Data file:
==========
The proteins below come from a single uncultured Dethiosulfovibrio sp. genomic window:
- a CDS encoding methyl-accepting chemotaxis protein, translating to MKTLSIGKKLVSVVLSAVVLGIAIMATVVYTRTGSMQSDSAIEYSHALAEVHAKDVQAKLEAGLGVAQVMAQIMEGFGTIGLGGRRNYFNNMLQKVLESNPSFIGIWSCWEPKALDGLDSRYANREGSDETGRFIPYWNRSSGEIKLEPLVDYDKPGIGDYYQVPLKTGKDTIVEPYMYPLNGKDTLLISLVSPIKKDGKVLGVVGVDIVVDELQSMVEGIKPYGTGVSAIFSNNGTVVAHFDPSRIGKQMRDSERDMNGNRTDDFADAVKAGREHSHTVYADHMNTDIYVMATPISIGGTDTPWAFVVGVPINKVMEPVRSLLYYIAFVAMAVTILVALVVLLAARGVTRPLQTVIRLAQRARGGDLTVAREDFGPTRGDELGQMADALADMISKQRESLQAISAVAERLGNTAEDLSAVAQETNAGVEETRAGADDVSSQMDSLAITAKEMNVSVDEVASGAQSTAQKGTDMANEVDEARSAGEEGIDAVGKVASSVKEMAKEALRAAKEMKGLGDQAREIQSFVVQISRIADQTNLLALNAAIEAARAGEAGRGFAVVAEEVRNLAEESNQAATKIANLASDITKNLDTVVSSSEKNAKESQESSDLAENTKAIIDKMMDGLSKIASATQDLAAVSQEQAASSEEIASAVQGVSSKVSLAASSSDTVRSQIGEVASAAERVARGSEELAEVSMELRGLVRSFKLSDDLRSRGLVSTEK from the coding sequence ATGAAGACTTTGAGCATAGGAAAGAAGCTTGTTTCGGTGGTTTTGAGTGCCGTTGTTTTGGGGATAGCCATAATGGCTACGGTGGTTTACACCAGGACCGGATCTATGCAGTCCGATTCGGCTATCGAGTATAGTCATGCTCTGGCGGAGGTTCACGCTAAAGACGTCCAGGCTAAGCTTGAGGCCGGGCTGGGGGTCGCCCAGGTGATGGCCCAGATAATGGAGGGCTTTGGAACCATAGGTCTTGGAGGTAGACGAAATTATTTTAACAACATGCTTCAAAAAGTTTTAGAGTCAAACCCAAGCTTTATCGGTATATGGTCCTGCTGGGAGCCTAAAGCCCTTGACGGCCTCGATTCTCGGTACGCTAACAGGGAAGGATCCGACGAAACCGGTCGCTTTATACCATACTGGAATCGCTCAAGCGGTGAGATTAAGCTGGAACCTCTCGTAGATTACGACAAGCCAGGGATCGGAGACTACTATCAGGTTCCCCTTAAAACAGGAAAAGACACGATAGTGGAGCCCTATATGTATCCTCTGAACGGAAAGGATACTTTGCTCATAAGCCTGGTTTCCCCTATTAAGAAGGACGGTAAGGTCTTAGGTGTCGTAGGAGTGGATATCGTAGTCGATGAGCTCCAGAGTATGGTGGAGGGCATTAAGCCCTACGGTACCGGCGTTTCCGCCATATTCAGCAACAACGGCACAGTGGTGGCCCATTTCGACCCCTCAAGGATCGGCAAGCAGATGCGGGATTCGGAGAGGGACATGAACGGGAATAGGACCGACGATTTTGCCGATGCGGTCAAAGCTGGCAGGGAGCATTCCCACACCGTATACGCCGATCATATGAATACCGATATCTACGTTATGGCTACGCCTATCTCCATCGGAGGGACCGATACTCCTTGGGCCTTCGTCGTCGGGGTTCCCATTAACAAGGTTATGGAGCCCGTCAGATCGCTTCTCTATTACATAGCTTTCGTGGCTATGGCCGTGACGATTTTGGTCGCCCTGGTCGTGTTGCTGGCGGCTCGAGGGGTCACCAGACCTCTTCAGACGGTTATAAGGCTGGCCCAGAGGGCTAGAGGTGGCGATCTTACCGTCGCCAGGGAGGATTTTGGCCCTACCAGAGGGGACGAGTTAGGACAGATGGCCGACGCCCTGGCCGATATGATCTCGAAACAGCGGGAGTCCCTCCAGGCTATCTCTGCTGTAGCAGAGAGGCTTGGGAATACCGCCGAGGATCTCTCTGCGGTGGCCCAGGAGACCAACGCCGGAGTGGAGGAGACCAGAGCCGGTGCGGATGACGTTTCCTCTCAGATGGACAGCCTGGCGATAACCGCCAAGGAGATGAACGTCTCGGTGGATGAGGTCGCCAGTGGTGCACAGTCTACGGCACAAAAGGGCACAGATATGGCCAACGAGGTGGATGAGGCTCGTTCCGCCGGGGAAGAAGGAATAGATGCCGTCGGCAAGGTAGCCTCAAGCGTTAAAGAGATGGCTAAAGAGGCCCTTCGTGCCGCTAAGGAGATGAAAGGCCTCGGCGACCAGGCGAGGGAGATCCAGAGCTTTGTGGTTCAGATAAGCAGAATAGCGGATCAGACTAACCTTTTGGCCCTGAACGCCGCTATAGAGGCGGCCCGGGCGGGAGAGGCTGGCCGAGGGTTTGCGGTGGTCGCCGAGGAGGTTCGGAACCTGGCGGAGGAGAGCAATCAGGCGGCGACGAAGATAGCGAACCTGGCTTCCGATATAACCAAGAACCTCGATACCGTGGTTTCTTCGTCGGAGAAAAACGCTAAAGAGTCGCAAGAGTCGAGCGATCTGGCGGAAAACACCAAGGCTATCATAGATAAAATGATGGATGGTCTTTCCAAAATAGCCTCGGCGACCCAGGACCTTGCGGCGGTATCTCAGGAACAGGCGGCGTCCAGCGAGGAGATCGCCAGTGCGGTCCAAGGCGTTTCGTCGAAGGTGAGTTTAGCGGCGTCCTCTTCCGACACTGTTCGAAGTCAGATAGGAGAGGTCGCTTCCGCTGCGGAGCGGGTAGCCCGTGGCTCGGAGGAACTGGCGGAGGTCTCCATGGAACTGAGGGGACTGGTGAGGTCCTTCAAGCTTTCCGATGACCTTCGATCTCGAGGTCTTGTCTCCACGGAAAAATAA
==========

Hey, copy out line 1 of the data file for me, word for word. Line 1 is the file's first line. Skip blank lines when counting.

The proteins below come from a single uncultured Dethiosulfovibrio sp. genomic window: